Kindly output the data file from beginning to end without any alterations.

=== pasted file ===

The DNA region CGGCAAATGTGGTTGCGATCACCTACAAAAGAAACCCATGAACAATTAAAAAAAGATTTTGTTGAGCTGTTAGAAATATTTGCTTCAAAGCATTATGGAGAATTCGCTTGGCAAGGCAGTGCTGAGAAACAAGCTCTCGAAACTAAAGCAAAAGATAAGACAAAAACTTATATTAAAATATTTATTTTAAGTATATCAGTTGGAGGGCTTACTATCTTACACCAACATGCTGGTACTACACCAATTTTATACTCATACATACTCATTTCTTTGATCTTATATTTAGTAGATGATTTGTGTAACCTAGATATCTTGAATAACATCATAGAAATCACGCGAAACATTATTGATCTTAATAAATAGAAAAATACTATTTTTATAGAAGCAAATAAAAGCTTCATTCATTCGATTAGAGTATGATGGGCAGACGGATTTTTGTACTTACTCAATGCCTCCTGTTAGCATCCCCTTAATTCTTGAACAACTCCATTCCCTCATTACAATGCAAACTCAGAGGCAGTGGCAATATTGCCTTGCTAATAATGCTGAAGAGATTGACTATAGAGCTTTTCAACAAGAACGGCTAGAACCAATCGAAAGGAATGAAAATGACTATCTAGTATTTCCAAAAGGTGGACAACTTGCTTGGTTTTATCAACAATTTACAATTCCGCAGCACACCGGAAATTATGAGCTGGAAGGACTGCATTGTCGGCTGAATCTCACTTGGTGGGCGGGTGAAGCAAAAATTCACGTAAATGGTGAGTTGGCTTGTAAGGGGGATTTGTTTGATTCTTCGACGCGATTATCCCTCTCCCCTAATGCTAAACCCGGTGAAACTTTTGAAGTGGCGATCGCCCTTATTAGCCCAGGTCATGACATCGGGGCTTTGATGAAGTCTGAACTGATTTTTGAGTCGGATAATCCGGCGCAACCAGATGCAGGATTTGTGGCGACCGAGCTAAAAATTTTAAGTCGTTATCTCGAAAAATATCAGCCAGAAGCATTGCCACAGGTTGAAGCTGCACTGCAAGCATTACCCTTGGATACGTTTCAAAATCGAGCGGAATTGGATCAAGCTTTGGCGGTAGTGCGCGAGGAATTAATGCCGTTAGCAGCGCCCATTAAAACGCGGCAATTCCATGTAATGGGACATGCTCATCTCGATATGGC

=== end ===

The DNA region CGGCAAATGTGGTTGCGATCACCTACAAAAGAAACCCATGAACAATTAAAAAAAGATTTTGTTGAGCTGTTAGAAATATTTGCTTCAAAGCATTATGGAGAATTCGCTTGGCAAGGCAGTGCTGAGAAACAAGCTCTCGAAACTAAAGCAAAAGATAAGACAAAAACTTATATTAAAATATTTATTTTAAGTATATCAGTTGGAGGGCTTACTATCTTACACCAACATGCTGGTACTACACCAATTTTATACTCATACATACTCATTTCTTTGATCTTATATTTAGTAGATGATTTGTGTAACCTAGATATCTTGAATAACATCATAGAAATCACGCGAAACATTATTGATCTTAATAAATAGAAAAATACTATTTTTATAGAAGCAAATAAAAGCTTCATTCATTCGATTAGAGTATGATGGGCAGACGGATTTTTGTACTTACTCAATGCCTCCTGTTAGCATCCCCTTAATTCTTGAACAACTCCATTCCCTCATTACAATGCAAACTCAGAGGCAGTGGCAATATTGCCTTGCTAATAATGCTGAAGAGATTGACTATAGAGCTTTTCAACAAGAACGGCTAGAACCAATCGAAAGGAATGAAAATGACTATCTAGTATTTCCAAAAGGTGGACAACTTGCTTGGTTTTATCAACAATTTACAATTCCGCAGCACACCGGAAATTATGAGCTGGAAGGACTGCATTGTCGGCTGAATCTCACTTGGTGGGCGGGTGAAGCAAAAATTCACGTAAATGGTGAGTTGGCTTGTAAGGGGGATTTGTTTGATTCTTCGACGCGATTATCCCTCTCCCCTAATGCTAAACCCGGTGAAACTTTTGAAGTGGCGATCGCCCTTATTAGCCCAGGTCATGACATCGGGGCTTTGATGAAGTCTGAACTGATTTTTGAGTCGGATAATCCGGCGCAACCAGATGCAGGATTTGTGGCGACCGAGCTAAAAATTTTAAGTCGTTATCTCGAAAAATATCAGCCAGAAGCATTGCCACAGGTTGAAGCTGCACTGCAAGCATTACCCTTGGATACGTTTCAAAATCGAGCGGAATTGGATCAAGCTTTGGCGGTAGTGCGCGAGGAATTAATGCCGTTAGCAGCGCCCATTAAAACGCGGCAATTCCATGTAATGGGACATGCTCATCTCGATATGGC